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History of Australian geography, II — Tasmania and New Zealand on the dauphin and other MS. maps

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McClymont, James R (1886) History of Australian geography, II — Tasmania and New Zealand on the dauphin and other MS. maps. Papers and Proceedings of the Royal Society of Tasmania. pp. 185-189. ISSN 0080-4703

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Abstract

[The first of these papers appeared in the volume for 1885,
p. 407, and should have been described "History of Australian
Geography, I.—Edel's Land, De Witt's Land, and
Carpentaria."]
On a recent occasion, when I had the honour of addressing
this Society on the Portuguese Discovery of Australia, I
anticipated the composition of this paper by stating that, in
my opinion, no satisfactory explanation of the south-eastern
portion of the Dauphin map (Add. MS. 5. 413. Brit. Museum)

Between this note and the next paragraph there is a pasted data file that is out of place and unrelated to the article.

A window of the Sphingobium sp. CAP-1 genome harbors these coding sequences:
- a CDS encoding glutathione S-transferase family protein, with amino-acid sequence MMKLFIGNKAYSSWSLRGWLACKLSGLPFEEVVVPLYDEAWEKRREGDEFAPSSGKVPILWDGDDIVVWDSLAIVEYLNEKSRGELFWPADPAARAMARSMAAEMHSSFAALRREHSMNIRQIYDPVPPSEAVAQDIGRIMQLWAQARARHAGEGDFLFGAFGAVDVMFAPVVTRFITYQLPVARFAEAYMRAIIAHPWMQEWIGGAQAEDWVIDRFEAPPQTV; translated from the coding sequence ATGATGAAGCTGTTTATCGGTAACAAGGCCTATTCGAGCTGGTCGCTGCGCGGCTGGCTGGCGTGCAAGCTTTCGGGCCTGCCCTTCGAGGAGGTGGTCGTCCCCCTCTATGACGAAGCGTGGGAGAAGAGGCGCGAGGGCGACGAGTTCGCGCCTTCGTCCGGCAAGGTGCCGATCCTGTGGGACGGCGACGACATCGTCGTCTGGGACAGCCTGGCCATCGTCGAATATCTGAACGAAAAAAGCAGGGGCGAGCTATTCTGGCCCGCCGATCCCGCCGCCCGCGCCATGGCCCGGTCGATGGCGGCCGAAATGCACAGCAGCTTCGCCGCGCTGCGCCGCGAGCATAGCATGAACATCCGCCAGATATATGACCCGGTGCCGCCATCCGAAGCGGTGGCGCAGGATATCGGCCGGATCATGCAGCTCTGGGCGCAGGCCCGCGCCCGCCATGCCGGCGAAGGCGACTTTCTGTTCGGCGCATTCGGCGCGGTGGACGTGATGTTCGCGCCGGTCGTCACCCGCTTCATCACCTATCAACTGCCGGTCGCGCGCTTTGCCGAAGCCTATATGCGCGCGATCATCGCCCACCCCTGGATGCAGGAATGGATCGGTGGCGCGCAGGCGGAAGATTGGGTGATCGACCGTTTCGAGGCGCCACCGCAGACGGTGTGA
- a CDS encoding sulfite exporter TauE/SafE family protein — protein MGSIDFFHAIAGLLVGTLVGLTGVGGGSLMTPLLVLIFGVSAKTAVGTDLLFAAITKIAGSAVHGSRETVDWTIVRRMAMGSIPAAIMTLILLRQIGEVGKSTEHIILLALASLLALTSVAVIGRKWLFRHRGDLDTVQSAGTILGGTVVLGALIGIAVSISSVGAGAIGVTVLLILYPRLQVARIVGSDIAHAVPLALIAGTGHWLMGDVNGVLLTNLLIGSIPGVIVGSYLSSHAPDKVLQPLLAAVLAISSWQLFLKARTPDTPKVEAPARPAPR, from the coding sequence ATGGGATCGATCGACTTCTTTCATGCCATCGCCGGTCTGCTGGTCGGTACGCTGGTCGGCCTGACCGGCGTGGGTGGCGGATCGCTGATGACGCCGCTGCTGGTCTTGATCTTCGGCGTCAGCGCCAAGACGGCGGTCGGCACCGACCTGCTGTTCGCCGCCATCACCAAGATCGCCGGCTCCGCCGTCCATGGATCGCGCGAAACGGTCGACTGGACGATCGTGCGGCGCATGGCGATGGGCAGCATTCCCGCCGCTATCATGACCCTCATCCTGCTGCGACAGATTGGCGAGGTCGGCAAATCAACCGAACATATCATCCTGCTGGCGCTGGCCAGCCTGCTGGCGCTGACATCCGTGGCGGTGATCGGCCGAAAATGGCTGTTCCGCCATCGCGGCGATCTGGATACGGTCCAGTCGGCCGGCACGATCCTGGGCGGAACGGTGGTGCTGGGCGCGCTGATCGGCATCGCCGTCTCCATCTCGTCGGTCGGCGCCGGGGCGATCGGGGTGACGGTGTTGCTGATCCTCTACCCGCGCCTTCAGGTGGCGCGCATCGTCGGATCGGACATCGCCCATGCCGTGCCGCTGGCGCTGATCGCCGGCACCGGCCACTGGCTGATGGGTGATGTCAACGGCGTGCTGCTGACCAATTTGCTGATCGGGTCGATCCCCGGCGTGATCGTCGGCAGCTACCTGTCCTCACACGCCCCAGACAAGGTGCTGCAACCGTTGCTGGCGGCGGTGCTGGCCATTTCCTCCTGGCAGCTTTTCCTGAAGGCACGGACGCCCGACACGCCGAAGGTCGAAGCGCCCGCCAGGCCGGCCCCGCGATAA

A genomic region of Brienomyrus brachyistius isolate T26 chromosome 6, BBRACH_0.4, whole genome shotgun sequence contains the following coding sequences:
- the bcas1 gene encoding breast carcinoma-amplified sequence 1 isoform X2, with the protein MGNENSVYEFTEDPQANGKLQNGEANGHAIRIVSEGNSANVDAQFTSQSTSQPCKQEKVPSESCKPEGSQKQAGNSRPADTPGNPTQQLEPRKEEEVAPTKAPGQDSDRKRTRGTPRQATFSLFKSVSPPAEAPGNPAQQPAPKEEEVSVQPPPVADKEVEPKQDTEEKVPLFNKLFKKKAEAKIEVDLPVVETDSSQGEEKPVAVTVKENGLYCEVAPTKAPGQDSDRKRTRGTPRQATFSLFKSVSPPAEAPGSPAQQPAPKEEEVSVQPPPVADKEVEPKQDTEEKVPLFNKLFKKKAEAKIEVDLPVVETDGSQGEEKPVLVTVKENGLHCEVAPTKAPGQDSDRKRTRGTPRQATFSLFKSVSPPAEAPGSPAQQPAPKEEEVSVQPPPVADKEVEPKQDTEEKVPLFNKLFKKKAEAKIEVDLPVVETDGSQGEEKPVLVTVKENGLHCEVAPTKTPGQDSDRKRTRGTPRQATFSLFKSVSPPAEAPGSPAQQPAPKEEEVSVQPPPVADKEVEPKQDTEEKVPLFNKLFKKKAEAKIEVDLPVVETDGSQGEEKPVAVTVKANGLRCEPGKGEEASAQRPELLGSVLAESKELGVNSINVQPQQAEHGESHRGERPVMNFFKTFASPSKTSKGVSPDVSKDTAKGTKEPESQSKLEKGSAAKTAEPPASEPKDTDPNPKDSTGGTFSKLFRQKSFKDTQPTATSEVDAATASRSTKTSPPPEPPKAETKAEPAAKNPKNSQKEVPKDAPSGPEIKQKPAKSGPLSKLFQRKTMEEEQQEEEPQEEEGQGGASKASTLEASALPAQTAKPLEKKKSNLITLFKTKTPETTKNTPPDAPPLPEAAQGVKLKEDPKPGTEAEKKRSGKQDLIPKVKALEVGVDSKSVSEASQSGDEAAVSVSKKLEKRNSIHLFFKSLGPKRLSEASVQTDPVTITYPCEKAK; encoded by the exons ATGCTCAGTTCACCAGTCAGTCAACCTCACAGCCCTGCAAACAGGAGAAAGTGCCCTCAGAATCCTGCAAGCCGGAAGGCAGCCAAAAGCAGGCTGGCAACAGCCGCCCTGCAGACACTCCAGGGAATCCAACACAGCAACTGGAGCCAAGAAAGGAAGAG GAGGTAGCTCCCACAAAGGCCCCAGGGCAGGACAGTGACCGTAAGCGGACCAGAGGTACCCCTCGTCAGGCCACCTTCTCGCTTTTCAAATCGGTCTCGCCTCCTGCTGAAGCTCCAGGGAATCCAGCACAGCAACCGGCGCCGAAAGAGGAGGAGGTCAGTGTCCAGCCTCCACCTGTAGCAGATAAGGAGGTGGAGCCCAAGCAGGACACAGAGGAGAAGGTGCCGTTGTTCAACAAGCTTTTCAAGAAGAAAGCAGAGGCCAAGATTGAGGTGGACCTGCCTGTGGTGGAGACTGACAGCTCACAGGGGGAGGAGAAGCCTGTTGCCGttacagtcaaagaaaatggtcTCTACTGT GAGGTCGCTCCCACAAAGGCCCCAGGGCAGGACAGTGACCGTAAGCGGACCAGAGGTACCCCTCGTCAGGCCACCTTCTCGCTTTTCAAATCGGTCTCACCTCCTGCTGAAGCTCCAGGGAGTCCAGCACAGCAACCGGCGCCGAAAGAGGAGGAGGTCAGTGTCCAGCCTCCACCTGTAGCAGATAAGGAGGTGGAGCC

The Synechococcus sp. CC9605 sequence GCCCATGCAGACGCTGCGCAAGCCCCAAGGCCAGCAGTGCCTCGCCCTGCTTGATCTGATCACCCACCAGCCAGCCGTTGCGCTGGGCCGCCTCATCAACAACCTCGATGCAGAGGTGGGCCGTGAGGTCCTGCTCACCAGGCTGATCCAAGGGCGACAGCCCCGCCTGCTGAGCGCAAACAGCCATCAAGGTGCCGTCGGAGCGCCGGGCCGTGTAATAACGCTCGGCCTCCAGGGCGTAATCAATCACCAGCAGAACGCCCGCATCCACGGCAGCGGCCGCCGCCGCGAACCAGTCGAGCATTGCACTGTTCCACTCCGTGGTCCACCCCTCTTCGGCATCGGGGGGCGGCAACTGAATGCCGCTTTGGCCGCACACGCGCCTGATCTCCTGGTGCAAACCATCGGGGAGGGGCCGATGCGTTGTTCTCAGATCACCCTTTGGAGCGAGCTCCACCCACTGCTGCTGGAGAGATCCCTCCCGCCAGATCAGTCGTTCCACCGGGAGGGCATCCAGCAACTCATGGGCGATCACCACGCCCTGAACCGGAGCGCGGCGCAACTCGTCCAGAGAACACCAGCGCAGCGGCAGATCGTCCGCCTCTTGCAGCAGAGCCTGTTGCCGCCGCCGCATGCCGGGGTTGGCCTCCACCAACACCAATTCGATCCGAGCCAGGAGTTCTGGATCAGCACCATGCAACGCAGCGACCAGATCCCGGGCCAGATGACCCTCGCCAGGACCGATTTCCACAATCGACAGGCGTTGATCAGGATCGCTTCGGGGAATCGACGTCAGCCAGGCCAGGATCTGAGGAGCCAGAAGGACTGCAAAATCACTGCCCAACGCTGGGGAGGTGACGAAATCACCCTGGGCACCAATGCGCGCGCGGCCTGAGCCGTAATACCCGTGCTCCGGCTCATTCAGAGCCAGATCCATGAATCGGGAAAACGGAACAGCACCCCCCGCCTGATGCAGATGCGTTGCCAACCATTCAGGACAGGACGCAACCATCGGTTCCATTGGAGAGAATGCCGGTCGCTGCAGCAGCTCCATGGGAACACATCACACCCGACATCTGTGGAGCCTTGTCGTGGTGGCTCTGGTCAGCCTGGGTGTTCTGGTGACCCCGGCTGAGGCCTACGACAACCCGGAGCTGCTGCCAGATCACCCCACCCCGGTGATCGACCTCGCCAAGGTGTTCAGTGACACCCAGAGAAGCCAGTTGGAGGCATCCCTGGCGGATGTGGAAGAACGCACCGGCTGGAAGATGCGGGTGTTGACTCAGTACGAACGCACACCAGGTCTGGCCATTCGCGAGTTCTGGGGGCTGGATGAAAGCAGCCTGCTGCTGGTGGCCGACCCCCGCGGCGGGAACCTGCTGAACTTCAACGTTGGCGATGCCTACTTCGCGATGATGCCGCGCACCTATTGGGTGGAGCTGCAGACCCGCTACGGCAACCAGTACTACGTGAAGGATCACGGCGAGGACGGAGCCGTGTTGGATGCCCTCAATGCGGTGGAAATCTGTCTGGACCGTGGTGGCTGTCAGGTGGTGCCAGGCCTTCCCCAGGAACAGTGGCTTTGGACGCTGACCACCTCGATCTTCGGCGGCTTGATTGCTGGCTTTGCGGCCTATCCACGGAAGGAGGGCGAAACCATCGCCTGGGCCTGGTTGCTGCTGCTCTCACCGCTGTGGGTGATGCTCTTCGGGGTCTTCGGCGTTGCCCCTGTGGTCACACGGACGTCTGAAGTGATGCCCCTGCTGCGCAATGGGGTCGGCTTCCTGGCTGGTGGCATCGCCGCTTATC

had been given. Mr. Major and Mr. Petherick have
advanced conflicting opinions—a fact which may, perhaps,
excuse my temerity in differing from so highly reputed an
authority as theirs.
To sum up, I submit that the assumption of the theoretical
character of the line from 'Baye Neufve' to 'C. de Fremose' is justified by the analogy of other such lines on the
same map, and reconciles a greater number of discrepancies
than any other assumption. The outline map, which accompanies this paper was drawn
by Mr. John McCance, F.R.A.S., to whom I gratefully
acknowledge my obligation.

Item Type: Article
Keywords: Royal Society of Tasmania, Van Diemens Land, VDL, Hobart Town, natural sciences, proceedings, records
Journal or Publication Title: Papers and Proceedings of the Royal Society of Tasmania
Page Range: pp. 185-189
ISSN: 0080-4703
Collections: Royal Society Collection > Papers & Proceedings of the Royal Society of Tasmania
Additional Information:

In 1843 the Horticultural and Botanical Society of Van Diemen's Land was founded and became the Royal Society of Van Diemen's Land for Horticulture, Botany, and the Advancement of Science in 1844. In 1855 its name changed to Royal Society of Tasmania for Horticulture, Botany, and the Advancement of Science. In 1911 the name was shortened to Royal Society of Tasmania.

Date Deposited: 24 Jun 2013 01:40
Last Modified: 15 Sep 2017 01:07
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